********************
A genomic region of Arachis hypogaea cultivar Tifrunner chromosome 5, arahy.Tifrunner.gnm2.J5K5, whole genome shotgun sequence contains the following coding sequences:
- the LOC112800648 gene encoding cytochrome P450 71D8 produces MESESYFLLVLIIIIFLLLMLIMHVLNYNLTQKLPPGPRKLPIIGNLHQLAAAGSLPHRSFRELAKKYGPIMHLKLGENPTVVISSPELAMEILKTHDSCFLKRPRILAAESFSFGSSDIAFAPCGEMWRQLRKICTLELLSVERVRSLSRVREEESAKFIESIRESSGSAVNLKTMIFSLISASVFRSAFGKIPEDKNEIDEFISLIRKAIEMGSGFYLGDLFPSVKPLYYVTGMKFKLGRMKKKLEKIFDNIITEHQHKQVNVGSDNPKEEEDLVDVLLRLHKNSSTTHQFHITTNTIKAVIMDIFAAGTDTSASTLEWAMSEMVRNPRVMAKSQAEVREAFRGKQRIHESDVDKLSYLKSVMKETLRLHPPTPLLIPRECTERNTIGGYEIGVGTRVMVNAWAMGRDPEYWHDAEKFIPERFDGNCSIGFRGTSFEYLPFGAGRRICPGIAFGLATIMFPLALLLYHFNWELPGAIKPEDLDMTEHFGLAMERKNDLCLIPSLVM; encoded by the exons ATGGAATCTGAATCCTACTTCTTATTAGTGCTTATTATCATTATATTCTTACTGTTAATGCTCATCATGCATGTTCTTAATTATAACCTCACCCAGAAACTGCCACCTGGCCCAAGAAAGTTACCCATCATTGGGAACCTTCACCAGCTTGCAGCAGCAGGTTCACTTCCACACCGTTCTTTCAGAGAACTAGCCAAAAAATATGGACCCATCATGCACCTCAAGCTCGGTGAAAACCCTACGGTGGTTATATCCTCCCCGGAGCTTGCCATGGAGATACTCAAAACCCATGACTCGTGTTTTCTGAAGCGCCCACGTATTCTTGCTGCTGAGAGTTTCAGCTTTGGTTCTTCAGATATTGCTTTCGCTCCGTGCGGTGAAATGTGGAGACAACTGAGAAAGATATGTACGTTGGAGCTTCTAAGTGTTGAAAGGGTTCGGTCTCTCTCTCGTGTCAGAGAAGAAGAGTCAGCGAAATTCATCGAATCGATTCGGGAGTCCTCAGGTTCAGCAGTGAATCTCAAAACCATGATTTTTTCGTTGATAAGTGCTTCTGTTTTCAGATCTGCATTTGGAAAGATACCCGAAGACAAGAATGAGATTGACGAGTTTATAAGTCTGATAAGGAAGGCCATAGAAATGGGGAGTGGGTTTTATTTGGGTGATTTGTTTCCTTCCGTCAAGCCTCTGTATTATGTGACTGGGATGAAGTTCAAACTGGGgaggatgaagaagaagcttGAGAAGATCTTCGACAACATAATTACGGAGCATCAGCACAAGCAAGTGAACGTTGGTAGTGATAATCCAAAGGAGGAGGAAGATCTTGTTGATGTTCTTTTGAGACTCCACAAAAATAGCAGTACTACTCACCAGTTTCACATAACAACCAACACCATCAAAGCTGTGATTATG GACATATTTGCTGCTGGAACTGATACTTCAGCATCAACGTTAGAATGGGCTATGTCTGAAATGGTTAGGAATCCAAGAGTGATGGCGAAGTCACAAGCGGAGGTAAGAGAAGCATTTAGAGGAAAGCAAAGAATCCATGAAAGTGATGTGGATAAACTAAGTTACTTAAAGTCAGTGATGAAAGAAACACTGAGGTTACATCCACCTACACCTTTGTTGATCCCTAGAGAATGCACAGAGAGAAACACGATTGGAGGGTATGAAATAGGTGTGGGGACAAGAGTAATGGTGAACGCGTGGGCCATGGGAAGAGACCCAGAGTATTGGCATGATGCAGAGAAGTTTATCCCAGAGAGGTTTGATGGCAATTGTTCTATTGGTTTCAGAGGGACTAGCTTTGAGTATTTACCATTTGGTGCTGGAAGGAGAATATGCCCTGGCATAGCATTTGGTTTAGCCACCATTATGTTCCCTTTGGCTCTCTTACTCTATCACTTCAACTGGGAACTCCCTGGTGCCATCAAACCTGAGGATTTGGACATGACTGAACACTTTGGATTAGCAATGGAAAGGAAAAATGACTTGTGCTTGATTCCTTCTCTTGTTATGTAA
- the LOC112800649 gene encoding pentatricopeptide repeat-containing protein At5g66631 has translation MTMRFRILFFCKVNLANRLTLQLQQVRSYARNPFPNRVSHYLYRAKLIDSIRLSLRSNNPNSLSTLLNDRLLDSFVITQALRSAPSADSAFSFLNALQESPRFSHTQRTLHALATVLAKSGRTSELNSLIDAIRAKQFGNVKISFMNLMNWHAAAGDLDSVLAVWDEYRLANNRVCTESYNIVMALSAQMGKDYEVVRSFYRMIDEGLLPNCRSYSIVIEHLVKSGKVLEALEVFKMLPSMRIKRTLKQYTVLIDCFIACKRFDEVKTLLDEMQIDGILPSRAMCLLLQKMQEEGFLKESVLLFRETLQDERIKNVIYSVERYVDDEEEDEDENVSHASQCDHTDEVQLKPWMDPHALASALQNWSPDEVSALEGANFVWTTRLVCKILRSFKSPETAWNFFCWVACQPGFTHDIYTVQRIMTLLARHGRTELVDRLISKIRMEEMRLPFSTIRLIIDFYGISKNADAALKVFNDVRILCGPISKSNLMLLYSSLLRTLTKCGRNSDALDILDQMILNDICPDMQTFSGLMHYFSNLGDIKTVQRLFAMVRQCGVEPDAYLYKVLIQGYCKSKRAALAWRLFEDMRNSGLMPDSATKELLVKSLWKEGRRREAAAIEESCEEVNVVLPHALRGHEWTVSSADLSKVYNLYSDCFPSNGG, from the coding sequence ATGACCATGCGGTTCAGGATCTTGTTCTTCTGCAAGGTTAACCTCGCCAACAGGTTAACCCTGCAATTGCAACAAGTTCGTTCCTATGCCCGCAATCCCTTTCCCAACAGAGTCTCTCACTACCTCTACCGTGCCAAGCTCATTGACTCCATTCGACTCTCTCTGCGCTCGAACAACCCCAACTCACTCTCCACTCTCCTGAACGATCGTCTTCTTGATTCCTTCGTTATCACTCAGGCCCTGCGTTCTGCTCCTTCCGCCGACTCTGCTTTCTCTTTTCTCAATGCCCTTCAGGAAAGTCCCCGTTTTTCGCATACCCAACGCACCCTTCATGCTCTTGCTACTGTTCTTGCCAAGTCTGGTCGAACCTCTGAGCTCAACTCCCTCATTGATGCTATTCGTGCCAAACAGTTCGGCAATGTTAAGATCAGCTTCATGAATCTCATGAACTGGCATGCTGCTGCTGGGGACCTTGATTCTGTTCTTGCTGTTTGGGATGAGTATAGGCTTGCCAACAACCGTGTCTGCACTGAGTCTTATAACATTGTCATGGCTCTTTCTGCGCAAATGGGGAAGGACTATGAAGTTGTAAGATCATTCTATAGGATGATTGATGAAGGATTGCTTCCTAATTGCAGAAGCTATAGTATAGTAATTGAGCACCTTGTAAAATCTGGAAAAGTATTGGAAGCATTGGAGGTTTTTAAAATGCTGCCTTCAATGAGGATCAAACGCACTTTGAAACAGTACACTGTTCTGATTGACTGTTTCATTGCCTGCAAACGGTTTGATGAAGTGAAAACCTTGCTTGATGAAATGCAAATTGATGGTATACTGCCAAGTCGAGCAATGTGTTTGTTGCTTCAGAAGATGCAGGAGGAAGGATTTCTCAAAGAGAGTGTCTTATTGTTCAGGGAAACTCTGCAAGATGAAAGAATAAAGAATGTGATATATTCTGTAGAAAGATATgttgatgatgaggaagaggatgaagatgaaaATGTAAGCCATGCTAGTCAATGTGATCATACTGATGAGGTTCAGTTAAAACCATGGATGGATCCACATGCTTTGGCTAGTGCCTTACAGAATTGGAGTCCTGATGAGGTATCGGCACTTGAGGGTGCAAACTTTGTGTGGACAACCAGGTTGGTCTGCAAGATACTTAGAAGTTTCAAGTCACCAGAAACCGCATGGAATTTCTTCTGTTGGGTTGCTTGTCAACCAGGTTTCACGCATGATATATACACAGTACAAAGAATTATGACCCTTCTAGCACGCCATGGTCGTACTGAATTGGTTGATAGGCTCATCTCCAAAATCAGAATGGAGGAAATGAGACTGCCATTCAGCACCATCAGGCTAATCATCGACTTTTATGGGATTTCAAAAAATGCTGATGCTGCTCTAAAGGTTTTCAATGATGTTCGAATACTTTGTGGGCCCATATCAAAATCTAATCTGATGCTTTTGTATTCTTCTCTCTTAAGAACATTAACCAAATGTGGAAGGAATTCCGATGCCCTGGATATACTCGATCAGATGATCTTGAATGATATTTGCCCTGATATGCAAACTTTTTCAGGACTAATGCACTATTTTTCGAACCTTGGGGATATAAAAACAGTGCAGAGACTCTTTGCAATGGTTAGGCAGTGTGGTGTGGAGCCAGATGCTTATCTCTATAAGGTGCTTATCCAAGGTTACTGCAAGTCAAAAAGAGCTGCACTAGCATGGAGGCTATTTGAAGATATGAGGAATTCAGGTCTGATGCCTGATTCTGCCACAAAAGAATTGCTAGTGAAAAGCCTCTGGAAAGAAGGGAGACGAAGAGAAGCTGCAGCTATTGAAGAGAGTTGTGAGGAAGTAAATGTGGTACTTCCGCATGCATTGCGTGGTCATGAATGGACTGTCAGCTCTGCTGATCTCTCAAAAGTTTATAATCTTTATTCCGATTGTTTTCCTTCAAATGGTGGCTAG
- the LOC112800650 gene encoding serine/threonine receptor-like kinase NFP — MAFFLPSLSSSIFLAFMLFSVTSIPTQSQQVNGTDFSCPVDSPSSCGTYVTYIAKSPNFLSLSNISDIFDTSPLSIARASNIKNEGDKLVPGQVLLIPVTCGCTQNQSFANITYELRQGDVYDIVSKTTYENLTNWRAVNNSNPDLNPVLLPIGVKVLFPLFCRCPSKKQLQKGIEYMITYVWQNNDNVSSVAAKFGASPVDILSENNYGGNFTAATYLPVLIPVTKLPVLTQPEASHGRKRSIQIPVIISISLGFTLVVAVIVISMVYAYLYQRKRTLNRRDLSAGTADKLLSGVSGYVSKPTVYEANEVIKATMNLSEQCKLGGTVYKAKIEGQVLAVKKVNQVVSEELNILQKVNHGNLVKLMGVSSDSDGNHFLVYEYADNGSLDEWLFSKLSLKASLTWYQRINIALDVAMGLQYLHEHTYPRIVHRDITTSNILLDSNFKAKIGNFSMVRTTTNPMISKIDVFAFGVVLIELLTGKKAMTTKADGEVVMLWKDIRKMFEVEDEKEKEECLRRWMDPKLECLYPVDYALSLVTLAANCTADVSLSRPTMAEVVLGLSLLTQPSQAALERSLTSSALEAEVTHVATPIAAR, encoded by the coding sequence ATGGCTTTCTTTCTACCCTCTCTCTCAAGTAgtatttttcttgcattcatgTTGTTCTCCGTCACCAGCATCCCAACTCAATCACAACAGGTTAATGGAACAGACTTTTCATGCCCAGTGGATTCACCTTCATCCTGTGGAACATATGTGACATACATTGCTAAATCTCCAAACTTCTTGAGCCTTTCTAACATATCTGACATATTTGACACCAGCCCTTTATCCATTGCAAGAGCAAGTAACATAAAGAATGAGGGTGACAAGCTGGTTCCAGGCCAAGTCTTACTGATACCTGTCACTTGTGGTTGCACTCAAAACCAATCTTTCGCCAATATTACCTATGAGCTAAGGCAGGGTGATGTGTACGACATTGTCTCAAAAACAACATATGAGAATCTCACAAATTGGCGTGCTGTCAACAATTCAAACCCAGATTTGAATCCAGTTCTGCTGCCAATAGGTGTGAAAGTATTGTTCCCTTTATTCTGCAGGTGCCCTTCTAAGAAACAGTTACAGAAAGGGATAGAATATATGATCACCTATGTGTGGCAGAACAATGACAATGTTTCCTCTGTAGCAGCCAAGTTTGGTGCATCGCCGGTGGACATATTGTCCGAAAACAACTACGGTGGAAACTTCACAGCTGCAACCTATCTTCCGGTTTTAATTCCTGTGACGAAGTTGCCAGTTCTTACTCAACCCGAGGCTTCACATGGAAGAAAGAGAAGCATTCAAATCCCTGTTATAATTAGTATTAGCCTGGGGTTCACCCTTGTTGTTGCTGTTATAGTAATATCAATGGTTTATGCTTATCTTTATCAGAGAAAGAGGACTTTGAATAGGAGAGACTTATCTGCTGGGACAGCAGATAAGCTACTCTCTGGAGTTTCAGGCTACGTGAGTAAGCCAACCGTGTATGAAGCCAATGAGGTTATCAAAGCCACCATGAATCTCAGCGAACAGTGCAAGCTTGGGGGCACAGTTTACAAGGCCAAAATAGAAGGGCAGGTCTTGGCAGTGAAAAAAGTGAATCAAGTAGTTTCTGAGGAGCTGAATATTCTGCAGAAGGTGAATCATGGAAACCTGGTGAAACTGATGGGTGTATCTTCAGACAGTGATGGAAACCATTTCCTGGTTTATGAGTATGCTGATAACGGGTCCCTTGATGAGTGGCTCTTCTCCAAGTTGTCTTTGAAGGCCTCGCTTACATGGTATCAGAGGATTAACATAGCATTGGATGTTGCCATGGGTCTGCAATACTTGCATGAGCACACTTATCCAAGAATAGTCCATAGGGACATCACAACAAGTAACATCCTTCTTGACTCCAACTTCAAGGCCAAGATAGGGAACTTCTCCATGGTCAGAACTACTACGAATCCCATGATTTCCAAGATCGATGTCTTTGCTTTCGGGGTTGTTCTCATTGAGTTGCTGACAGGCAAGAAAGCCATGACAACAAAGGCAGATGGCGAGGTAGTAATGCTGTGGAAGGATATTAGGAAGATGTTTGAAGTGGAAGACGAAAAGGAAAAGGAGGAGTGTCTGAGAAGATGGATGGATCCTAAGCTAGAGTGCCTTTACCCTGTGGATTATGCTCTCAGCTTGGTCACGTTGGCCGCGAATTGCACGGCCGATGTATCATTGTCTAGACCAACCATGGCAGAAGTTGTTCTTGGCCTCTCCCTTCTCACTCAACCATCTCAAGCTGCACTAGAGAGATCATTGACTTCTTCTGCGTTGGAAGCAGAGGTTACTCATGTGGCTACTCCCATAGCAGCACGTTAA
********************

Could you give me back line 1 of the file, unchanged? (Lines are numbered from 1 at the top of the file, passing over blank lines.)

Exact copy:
A genomic region of Arachis hypogaea cultivar Tifrunner chromosome 5, arahy.Tifrunner.gnm2.J5K5, whole genome shotgun sequence contains the following coding sequences: